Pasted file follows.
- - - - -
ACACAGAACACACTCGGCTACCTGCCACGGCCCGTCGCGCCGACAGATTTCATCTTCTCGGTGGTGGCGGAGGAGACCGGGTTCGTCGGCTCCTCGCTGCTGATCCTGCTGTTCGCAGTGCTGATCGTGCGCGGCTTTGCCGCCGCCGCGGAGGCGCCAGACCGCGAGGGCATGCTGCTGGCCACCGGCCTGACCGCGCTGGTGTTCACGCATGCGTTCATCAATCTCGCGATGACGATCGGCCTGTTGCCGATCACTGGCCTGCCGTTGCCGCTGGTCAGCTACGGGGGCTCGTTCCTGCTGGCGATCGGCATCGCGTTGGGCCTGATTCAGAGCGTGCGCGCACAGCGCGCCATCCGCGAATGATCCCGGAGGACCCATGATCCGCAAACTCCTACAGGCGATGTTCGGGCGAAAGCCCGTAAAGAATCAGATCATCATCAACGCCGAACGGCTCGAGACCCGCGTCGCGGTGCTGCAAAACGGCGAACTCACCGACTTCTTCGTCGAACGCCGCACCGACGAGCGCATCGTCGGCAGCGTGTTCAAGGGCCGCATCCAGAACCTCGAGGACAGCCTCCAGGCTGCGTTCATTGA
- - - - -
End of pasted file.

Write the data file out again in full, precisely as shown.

ACACAGAACACACTCGGCTACCTGCCACGGCCCGTCGCGCCGACAGATTTCATCTTCTCGGTGGTGGCGGAGGAGACCGGGTTCGTCGGCTCCTCGCTGCTGATCCTGCTGTTCGCAGTGCTGATCGTGCGCGGCTTTGCCGCCGCCGCGGAGGCGCCAGACCGCGAGGGCATGCTGCTGGCCACCGGCCTGACCGCGCTGGTGTTCACGCATGCGTTCATCAATCTCGCGATGACGATCGGCCTGTTGCCGATCACTGGCCTGCCGTTGCCGCTGGTCAGCTACGGGGGCTCGTTCCTGCTGGCGATCGGCATCGCGTTGGGCCTGATTCAGAGCGTGCGCGCACAGCGCGCCATCCGCGAATGATCCCGGAGGACCCATGATCCGCAAACTCCTACAGGCGATGTTCGGGCGAAAGCCCGTAAAGAATCAGATCATCATCAACGCCGAACGGCTCGAGACCCGCGTCGCGGTGCTGCAAAACGGCGAACTCACCGACTTCTTCGTCGAACGCCGCACCGACGAGCGCATCGTCGGCAGCGTGTTCAAGGGCCGCATCCAGAACCTCGAGGACAGCCTCCAGGCTGCGTTCATTGA